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Men Who Wear the Star by Charles M. ROBINSON

Men Who Wear the Star (edition 2000)

by Charles M. ROBINSON

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783154,388 (3)1
Title:Men Who Wear the Star
Authors:Charles M. ROBINSON
Info:see notes for publisher info (2000), Edition: BOMC, Hardcover
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The Men Who Wear the Star: The Story of the Texas Rangers by Charles M. Robinson III



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Drawn out, somewhat boring...not much excitement in this book. Each chapter seemed to eventually just devolve into the same as the prior one...rangers go after Indians...Indians slaughter settlers...border war here...border war there...perhaps that's the way it was but it could have been told in a short story rather than a 400 page book. ( )
  highlander6022 | Mar 16, 2016 |
Now, I know what everyone is saying, “Oh no, not another book about Rangers.” But let me tell you, this is a book that has something going for it. Robinson has written a tale that captures the true feeling of the Rangers without becoming so enamored with them that he glosses over the less tasteful parts of their history. In the process, he also addresses eras of Ranger history not usually covered.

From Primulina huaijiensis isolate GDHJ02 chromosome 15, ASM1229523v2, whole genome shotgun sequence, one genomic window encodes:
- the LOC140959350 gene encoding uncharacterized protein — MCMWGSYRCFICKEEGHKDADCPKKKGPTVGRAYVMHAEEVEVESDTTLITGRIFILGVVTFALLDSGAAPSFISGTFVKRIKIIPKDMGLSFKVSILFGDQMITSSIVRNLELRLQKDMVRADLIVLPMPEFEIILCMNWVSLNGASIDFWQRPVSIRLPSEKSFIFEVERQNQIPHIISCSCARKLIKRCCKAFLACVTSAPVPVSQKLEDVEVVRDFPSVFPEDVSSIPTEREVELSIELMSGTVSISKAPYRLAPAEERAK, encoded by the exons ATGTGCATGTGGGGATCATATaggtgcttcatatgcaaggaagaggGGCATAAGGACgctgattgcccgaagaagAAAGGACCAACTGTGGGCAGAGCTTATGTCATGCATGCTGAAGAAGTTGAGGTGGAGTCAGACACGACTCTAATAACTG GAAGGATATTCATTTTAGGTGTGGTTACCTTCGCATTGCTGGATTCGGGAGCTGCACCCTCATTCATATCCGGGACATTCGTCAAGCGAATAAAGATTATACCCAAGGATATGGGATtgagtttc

Robinson, who has written other books on Texas subjects, has crafted a fine, easily tackled book on the Rangers from the era when they were minutemen on horses to the days when they finally became a professional police agency. The book starts with the description of the first rangers (note the lower case ‘r’) of the empresario days. These settlers cum soldiers rode when called for little if any pay and about as much logistical support. This lack of money and supply seems to be as much of a hallmark of Ranger service as the Colt revolver of later years. Robinson’s tales of these days are well researched and heavily footnoted.

The book is hyped to include the Civil War and post-bellum eras of the Rangers, but I was disappointed with Robinson’s effort in this area. The Civil War era was especially sparse. It seems that nothing happened during those four years that was worth much telling. Perhaps this is because it was only four years, but maybe I was hoping for too much. The post-bellum era was better treated with various tales such as that of Dan Stuart’s Fistic Carnival (an early prize fight) which occurred near Judge Roy Bean’s saloon. The failings of the Rangers under Pa Ferguson and other cronyistic governors was also well treated.

One part of the book I particularly looked forward to was the treatment of the bad men in Texas in the late 1800s. The “Big Four,” as Robinson names them, included Sam Bass, John Wesley Hardin, John King Fisher, and Ben Thompson. After good discussions on Bass, Hardin, and Fisher and their demises, Robinson inexplicably simply notes Thompson’s death in passing. I was baffled and a bit disappointed.

However, the book as a whole was well written and definitely well-documented. ( )
  devilyack | Aug 22, 2008 |